You are an older adult receiving long-term care services who needs assistance with almost every aspect of your life. It is morning and you await the DCW assigned to you, who could decide the following:
- When and whether you get out of bed;
- How long you have to lie in wet pants;
- If you get to decide what you want to wear;
- Whether your teeth are brushed, your nails filed and your body washed;
- If the curtains are closed so that no one can see you naked;
- If the nurse is notified of the red spot on your heel that could easily become a bedsore;
- If you have enough to eat and are positioned correctly so that you will not choke;
- Whether the water by the bed can be reached and if there is a straw that you need;
- If you are taken to any morning activities;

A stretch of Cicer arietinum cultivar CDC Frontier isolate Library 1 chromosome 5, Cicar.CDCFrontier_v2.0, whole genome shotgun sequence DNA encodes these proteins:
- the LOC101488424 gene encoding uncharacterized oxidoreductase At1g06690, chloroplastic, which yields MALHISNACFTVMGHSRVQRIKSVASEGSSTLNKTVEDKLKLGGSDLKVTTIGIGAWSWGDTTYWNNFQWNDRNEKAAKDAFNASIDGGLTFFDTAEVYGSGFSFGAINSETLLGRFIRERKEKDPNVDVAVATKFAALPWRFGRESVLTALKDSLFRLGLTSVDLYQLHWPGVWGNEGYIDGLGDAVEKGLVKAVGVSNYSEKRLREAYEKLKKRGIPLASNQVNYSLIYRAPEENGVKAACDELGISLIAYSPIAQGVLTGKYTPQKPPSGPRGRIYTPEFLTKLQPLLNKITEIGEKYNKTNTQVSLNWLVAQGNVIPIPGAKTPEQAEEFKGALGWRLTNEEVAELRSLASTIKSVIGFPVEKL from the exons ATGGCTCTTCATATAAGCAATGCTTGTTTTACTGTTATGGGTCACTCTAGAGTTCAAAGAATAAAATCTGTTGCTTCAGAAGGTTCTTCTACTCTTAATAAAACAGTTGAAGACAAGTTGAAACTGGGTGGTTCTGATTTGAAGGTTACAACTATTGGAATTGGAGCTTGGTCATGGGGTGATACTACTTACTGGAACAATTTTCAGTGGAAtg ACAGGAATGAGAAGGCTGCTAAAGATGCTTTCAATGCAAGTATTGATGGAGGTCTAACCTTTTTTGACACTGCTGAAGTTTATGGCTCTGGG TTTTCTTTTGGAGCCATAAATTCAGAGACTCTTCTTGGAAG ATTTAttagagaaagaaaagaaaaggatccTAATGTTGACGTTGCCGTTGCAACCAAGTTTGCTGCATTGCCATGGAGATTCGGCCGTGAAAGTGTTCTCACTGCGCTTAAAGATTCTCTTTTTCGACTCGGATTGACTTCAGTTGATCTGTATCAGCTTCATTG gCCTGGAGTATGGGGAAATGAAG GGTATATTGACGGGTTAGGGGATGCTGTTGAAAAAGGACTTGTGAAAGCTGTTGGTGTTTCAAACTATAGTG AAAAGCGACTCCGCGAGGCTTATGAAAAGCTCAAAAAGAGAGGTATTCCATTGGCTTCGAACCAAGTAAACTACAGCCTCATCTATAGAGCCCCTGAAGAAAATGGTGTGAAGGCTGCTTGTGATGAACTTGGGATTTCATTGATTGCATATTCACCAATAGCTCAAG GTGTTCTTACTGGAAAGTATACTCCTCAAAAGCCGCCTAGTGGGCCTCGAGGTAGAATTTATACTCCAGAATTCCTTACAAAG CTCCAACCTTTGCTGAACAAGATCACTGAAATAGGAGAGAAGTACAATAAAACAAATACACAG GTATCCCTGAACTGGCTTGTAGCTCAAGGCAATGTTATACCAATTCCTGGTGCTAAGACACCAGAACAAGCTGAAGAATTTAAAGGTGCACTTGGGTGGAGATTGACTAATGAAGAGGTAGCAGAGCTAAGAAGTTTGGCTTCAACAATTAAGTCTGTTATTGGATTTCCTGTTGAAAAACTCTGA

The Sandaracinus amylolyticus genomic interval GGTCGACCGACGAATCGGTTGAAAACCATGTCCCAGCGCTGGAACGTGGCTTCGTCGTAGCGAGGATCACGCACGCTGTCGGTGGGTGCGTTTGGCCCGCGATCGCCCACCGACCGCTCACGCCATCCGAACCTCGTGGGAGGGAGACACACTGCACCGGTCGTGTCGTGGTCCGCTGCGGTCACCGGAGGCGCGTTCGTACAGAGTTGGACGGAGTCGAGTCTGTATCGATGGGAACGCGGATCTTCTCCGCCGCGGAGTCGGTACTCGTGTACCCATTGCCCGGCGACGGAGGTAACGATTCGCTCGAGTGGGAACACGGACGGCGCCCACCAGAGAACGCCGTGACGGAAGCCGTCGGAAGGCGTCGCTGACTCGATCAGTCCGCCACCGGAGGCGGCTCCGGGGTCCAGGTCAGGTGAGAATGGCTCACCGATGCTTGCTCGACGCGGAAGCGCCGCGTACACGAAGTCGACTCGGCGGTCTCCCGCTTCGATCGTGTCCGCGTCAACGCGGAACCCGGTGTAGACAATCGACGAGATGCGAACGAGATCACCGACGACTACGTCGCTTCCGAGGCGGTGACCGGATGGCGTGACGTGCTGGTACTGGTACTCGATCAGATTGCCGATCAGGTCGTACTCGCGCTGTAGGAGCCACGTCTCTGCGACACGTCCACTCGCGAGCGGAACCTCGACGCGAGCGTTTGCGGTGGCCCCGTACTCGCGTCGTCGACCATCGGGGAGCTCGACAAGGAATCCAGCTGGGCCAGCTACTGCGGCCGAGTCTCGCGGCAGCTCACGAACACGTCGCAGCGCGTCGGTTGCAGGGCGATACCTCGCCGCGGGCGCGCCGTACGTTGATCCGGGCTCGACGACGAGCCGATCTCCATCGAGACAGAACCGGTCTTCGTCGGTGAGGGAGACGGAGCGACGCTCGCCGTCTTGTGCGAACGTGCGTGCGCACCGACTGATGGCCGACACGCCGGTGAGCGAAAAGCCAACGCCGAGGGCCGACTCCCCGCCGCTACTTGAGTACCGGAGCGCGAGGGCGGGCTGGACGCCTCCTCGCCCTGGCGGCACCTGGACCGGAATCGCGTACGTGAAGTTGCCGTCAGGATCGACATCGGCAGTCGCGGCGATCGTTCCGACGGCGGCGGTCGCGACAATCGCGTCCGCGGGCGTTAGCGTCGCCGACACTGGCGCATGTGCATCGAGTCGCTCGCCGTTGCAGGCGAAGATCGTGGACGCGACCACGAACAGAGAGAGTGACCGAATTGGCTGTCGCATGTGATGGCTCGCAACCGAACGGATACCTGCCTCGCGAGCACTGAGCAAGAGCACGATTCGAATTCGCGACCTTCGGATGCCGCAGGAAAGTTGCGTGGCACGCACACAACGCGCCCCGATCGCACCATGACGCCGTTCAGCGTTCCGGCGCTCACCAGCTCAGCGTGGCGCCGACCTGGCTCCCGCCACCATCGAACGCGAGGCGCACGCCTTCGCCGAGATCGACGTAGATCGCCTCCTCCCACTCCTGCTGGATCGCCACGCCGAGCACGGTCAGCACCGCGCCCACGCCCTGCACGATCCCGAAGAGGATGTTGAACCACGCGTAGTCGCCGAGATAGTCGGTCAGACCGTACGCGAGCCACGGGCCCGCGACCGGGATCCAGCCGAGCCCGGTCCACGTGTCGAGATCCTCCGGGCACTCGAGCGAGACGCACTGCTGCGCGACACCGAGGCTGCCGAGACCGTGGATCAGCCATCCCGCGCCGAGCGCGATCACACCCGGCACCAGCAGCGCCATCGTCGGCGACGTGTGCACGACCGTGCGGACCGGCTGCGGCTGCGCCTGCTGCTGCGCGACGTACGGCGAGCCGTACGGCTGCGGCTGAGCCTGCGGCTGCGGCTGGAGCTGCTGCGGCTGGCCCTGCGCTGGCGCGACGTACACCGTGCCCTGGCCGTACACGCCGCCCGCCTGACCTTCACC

- Whether you start your day hearing a few kind words;
- If you are rushed or relaxed; and
- Where you are able to call for help with a call bell or phone in reach.
Continue reading »
Posted by Shannon Gilbert on September 19th, 2009 at 2:20 am | 1 Comment »
It’s official! The Direct Support Professionals of Indiana, better known as DSPIN, is the newest affiliate of the National Alliance for Direct Support Professionals (NADSP).
We submitted our contract agreement to NADSP on August 17. Before long, we were on their website, listed as one of their state affiliates.
But there was a lot of work to do before that happened, and there’s a lot more to be done.
I told you about our first meeting, where we had a kind of informal focus group, talking to the direct support workers and others who showed up about potential obstacles to setting up a state association and ways to get around them.
At our next meeting, we came up with our name and our first board of directors. I got elected president – I tried to give it to someone else, but they all said “No, you have to do it; you’re the one with the idea and all the information.” After that, people stepped up to fill in the slots and do what needed to be done.